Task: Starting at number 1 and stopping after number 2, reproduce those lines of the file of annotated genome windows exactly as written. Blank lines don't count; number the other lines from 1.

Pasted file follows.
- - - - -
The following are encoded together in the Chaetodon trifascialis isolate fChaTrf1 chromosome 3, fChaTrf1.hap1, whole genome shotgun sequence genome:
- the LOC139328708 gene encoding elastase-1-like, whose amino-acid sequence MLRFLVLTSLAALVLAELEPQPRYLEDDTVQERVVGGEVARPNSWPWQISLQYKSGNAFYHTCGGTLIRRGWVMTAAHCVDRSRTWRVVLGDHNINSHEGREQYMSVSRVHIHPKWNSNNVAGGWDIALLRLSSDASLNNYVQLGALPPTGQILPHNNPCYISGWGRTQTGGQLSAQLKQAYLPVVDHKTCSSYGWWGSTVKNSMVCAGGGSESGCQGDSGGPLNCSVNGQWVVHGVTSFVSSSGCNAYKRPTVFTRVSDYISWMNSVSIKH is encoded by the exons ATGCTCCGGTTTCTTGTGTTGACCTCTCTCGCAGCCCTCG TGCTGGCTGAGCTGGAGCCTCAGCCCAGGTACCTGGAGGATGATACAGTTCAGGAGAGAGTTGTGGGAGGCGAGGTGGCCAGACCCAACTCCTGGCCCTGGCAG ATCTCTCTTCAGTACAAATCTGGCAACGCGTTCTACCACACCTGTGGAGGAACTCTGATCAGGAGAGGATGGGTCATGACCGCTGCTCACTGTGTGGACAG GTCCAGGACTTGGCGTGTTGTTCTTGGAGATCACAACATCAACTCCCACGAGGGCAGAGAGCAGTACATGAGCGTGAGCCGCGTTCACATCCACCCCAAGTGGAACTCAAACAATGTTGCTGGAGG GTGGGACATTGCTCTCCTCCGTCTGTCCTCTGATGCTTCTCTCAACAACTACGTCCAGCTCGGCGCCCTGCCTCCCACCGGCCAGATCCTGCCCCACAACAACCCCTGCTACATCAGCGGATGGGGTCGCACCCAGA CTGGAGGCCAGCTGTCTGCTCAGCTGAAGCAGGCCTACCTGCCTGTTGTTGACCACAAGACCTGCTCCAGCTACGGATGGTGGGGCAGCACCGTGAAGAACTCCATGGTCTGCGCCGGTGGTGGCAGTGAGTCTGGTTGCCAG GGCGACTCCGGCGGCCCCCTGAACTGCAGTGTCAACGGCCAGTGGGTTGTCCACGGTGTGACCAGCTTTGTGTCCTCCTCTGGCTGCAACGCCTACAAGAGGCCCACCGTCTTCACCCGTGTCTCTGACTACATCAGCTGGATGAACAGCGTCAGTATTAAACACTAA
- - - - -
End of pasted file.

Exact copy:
The following are encoded together in the Chaetodon trifascialis isolate fChaTrf1 chromosome 3, fChaTrf1.hap1, whole genome shotgun sequence genome:
- the LOC139328708 gene encoding elastase-1-like, whose amino-acid sequence MLRFLVLTSLAALVLAELEPQPRYLEDDTVQERVVGGEVARPNSWPWQISLQYKSGNAFYHTCGGTLIRRGWVMTAAHCVDRSRTWRVVLGDHNINSHEGREQYMSVSRVHIHPKWNSNNVAGGWDIALLRLSSDASLNNYVQLGALPPTGQILPHNNPCYISGWGRTQTGGQLSAQLKQAYLPVVDHKTCSSYGWWGSTVKNSMVCAGGGSESGCQGDSGGPLNCSVNGQWVVHGVTSFVSSSGCNAYKRPTVFTRVSDYISWMNSVSIKH is encoded by the exons ATGCTCCGGTTTCTTGTGTTGACCTCTCTCGCAGCCCTCG TGCTGGCTGAGCTGGAGCCTCAGCCCAGGTACCTGGAGGATGATACAGTTCAGGAGAGAGTTGTGGGAGGCGAGGTGGCCAGACCCAACTCCTGGCCCTGGCAG ATCTCTCTTCAGTACAAATCTGGCAACGCGTTCTACCACACCTGTGGAGGAACTCTGATCAGGAGAGGATGGGTCATGACCGCTGCTCACTGTGTGGACAG GTCCAGGACTTGGCGTGTTGTTCTTGGAGATCACAACATCAACTCCCACGAGGGCAGAGAGCAGTACATGAGCGTGAGCCGCGTTCACATCCACCCCAAGTGGAACTCAAACAATGTTGCTGGAGG GTGGGACATTGCTCTCCTCCGTCTGTCCTCTGATGCTTCTCTCAACAACTACGTCCAGCTCGGCGCCCTGCCTCCCACCGGCCAGATCCTGCCCCACAACAACCCCTGCTACATCAGCGGATGGGGTCGCACCCAGA CTGGAGGCCAGCTGTCTGCTCAGCTGAAGCAGGCCTACCTGCCTGTTGTTGACCACAAGACCTGCTCCAGCTACGGATGGTGGGGCAGCACCGTGAAGAACTCCATGGTCTGCGCCGGTGGTGGCAGTGAGTCTGGTTGCCAG GGCGACTCCGGCGGCCCCCTGAACTGCAGTGTCAACGGCCAGTGGGTTGTCCACGGTGTGACCAGCTTTGTGTCCTCCTCTGGCTGCAACGCCTACAAGAGGCCCACCGTCTTCACCCGTGTCTCTGACTACATCAGCTGGATGAACAGCGTCAGTATTAAACACTAA